Custom keyboard layout in Wayland like Xmodmap in X11

Revision history
Tags: x11 wayland gnome


Earlier I used .Xmodmap to define my custom keyboard layout for Norwegian characters behind Caps-Lock. It was surprisingly easy, as described in an earlier blog post. (gist)

However, moving to Wayland, this no longer works. It was actually surprisingly hard to get right.

As of writing I’m on GDM (Gnome Display Manager) in gnome-shell on Arch Linux, but this may apply to other Display Managers under Wayland as well.

Configuring a custom keyboard layout in Wayland

My old .Xmodmap, it looked like this:

clear lock
!Maps Caps-Lock as Level3 Shift
keycode 66 = Mode_switch ISO_Level3_Shift

!Norwegian chars ÆØÅ
keycode 47 = semicolon colon oslash Oslash
keycode 48 = apostrophe quotedbl ae AE
keycode 34 = bracketleft braceleft aring Aring

This gives me Norwegian characters when I hold the Caps-Lock key and press the bounded keys. The keycodes used above can be identified using xev.

For Wayland it has to be split up into two portions. One new file, containing the key bindings goes into */usr/share/X11/xkb/symbols/*.

To see how other layouts are configured, you can look through the files in the same directory. I am using the English (US, euro on 5) as my reference since it is the base layout I’m interested in overriding.

The contents of my stigok keyboard layout looks like this:

default partial alphanumeric_keys

// Overriding the existing us(euro) symbols
// May not be necessary, but it works
xkb_symbols "euro" {

    // Contents of original us(euro)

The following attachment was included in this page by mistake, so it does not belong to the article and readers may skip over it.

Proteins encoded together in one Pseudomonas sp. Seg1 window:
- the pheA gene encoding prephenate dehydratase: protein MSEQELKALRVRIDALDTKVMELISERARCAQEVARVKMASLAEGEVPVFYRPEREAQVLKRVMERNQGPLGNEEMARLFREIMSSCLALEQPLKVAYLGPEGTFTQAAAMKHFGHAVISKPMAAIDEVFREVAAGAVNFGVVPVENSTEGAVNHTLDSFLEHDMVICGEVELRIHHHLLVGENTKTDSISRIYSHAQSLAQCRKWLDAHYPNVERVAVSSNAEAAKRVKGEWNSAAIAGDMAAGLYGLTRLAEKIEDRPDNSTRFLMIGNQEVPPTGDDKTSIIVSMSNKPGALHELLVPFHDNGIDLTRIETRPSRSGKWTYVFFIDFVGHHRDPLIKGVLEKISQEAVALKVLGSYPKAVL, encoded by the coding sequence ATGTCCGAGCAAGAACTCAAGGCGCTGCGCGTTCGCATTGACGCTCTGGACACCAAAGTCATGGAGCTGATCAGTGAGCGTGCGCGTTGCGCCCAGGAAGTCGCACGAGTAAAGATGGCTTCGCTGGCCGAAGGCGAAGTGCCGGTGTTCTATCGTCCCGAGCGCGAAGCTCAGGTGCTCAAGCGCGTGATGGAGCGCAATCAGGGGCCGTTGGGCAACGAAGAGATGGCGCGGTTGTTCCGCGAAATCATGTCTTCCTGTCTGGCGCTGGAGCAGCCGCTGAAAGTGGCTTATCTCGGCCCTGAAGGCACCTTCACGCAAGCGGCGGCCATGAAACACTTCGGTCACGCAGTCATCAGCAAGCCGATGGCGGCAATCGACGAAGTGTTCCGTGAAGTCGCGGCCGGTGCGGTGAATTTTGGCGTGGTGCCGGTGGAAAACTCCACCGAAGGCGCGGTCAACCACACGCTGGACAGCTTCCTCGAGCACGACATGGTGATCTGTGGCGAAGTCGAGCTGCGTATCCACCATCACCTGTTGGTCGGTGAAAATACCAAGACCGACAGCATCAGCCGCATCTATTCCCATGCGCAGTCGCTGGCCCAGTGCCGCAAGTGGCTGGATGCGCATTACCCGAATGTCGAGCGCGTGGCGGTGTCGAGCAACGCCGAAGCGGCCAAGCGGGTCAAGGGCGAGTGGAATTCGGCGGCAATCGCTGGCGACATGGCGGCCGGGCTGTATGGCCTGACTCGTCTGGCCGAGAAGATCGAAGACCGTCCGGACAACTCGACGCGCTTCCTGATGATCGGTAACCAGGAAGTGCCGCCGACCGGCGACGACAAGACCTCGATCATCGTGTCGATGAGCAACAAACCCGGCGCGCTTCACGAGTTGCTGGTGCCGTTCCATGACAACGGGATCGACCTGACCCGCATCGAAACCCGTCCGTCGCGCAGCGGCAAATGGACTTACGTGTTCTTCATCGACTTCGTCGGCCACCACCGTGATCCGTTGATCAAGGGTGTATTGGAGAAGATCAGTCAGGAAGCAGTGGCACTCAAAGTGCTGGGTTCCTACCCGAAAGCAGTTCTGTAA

include "us(basic)"
    name[Group1]= "STIGOK US English (Norwegian chars behind Caps-Lock)";

    include "eurosign(5)"
    include "level3(ralt_switch)"
    // End contents of original us(euro)

    // Norwegian keys hiding in Level 3
    key <AC10> { [ semicolon, colon, oslash, Oslash ] };
    key <AC11> { [ apostrophe, quotedbl, ae, AE ] };
    key <AD11> { [ bracketleft, braceleft, aring, Aring ] };

    // Toggle Level 3 with Caps-Lock
    key <CAPS> { [ ISO_Level3_Shift ] };


Now, to get this visible for the Display Manager, I am adding a new node to the /usr/share/X11/xkb/rules/evdev.xml file under the Xpath /xkbConfigRegistry/layoutList:

<?xml version="1.0" encoding="UTF-8"?>
<!DOCTYPE xkbConfigRegistry SYSTEM "xkb.dtd">
<xkbConfigRegistry version="1.1">
        <description>English (US) with Norwegian keys behind Caps-Lock</description>
    <!--[more layouts redacted]-->

I.e. the only portion you need to add or touch is the <layout>...</layout> under <layoutList>.

Now you have to restart Gnome. In Wayland it can’t be done using Alt+F2 -> R, so I’m restarting by either killing all processes named something with Wayland, or I restart the GDM service systemctl restart gdm.service.

Now you should have something like the below images.

Adding new keyboard layout GDM gnome-shell searching by name

GDM gnome-shell settings custom keyboard layout


Putting the configuration in home directory dotfiles

I tried to configure this in my $HOME/.config/xkb instead, but I was unable to get it working properly. The first hurdle was to make sure the $XDG_CONFIG_HOME was actually set to ~/.config. That was solved by setting the variable in /etc/security/pam_env.conf, since it’s no longer set automatically in Arch Linux.


I think I have to import complete layouts there to get it working. Something for later, I guess.

Update: as the comments in the pam_env.conf file says, $HOME might not always be set for the calling applications. This seemed to set the path for xkb correctly, but not for lpass (of all things), which had the XDF_CONFIG_HOME set as /.config/lpass instead of ~/.config/lpass. This need further investigation to get working properly.


If you have any comments or feedback, please send me an e-mail. (stig at stigok dotcom).

Did you find any typos, incorrect information, or have something to add? Then please propose a change to this post.

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